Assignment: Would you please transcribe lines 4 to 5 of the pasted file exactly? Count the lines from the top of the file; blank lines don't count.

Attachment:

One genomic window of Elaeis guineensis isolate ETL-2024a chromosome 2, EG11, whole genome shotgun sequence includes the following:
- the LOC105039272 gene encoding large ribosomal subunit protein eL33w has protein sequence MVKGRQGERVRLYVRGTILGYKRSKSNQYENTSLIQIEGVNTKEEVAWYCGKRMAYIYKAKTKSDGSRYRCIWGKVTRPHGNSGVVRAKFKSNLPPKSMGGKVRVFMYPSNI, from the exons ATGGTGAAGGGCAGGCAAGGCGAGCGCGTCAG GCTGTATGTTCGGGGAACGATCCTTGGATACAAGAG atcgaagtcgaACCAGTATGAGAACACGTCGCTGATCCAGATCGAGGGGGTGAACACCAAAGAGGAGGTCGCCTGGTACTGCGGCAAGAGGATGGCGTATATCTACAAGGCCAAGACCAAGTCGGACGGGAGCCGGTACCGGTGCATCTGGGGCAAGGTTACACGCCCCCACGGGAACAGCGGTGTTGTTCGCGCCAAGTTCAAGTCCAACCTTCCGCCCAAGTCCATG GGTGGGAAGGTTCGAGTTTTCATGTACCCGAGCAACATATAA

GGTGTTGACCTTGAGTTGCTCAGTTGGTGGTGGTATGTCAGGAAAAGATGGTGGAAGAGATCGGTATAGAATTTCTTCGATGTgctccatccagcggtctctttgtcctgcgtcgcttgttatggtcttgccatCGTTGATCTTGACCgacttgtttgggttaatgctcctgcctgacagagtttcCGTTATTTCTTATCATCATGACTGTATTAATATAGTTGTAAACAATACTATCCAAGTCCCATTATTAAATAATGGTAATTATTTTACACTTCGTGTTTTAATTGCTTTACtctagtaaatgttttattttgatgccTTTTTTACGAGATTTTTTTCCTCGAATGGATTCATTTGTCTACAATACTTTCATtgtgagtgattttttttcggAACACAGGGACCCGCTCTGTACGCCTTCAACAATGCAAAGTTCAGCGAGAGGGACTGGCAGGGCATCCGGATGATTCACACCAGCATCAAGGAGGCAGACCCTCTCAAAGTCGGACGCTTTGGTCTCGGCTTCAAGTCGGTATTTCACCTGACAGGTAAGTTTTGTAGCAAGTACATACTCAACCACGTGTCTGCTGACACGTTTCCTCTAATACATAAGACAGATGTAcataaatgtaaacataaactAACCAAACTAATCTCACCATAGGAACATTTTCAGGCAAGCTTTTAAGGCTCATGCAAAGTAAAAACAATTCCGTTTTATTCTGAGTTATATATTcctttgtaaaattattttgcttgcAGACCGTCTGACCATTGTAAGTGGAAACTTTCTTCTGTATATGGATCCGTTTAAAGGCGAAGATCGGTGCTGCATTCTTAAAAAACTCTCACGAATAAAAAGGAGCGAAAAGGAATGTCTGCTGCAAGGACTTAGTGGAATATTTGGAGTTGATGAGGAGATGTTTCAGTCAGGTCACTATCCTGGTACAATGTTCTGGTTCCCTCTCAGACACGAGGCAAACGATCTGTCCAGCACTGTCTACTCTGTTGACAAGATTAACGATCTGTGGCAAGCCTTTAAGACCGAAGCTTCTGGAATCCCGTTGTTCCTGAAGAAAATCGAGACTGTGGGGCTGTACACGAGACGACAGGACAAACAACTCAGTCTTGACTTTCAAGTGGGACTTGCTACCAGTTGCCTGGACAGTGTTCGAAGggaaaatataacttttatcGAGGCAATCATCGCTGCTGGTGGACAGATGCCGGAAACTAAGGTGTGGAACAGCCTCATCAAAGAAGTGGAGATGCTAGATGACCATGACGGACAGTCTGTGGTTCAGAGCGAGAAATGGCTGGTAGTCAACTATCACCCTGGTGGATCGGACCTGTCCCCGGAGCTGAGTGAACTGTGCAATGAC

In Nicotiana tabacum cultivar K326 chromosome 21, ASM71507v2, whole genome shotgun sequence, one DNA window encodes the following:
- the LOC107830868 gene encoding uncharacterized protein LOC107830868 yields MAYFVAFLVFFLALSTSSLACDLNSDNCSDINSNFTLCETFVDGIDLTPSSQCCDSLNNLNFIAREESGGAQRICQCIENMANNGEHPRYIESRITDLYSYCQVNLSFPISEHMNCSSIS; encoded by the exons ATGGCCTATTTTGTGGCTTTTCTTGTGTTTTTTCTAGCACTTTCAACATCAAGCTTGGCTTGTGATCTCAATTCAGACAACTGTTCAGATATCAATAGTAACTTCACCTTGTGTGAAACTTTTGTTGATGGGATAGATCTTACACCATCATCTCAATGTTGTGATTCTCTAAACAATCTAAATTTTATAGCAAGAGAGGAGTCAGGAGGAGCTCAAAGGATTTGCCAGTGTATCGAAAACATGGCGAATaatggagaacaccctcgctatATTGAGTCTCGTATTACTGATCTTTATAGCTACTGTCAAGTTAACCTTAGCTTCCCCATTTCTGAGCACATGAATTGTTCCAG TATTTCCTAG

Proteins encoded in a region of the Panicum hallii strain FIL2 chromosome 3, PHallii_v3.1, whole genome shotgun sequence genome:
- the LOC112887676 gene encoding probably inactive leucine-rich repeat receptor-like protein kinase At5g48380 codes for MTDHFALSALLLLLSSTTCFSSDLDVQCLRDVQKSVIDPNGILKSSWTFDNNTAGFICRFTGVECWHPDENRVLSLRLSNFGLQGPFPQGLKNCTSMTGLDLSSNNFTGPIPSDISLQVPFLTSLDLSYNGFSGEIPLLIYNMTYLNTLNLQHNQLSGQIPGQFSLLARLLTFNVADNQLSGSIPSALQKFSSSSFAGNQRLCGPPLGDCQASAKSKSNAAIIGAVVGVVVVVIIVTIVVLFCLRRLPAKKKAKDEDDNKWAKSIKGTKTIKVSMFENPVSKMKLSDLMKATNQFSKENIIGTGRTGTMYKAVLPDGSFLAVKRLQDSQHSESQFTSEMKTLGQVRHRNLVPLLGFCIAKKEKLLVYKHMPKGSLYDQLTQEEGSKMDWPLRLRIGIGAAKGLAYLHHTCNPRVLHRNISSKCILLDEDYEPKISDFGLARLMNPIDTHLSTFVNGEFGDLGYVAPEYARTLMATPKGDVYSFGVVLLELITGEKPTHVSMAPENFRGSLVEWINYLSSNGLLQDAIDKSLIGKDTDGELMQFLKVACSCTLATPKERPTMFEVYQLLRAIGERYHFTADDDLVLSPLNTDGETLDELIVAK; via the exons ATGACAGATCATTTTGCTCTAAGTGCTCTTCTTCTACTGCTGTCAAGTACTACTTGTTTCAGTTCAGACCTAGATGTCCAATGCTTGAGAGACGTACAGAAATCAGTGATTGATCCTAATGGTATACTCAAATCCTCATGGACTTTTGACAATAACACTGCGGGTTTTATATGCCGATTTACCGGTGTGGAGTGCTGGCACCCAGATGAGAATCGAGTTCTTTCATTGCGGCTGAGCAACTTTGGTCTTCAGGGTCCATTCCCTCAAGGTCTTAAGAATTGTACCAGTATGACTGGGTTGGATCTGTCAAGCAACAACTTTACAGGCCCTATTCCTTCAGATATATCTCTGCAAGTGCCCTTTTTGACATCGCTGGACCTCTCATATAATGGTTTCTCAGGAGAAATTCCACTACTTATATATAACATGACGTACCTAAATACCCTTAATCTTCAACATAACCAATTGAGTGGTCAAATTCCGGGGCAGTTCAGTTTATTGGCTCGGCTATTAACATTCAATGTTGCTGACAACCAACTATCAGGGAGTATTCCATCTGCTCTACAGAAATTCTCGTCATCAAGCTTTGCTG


In Nicotiana tabacum cultivar K326 chromosome 21, ASM71507v2, whole genome shotgun sequence, one DNA window encodes the following:
- the LOC107830868 gene encoding uncharacterized protein LOC107830868 yields MAYFVAFLVFFLALSTSSLACDLNSDNCSDINSNFTLCETFVDGIDLTPSSQCCDSLNNLNFIAREESGGAQRICQCIENMANNGEHPRYIESRITDLYSYCQVNLSFPISEHMNCSSIS; encoded by the exons ATGGCCTATTTTGTGGCTTTTCTTGTGTTTTTTCTAGCACTTTCAACATCAAGCTTGGCTTGTGATCTCAATTCAGACAACTGTTCAGATATCAATAGTAACTTCACCTTGTGTGAAACTTTTGTTGATGGGATAGATCTTACACCATCATCTCAATGTTGTGATTCTCTAAACAATCTAAATTTTATAGCAAGAGAGGAGTCAGGAGGAGCTCAAAGGATTTGCCAGTGTATCGAAAACATGGCGAATaatggagaacaccctcgctatATTGAGTCTCGTATTACTGATCTTTATAGCTACTGTCAAGTTAACCTTAGCTTCCCCATTTCTGAGCACATGAATTGTTCCAG TATTTCCTAG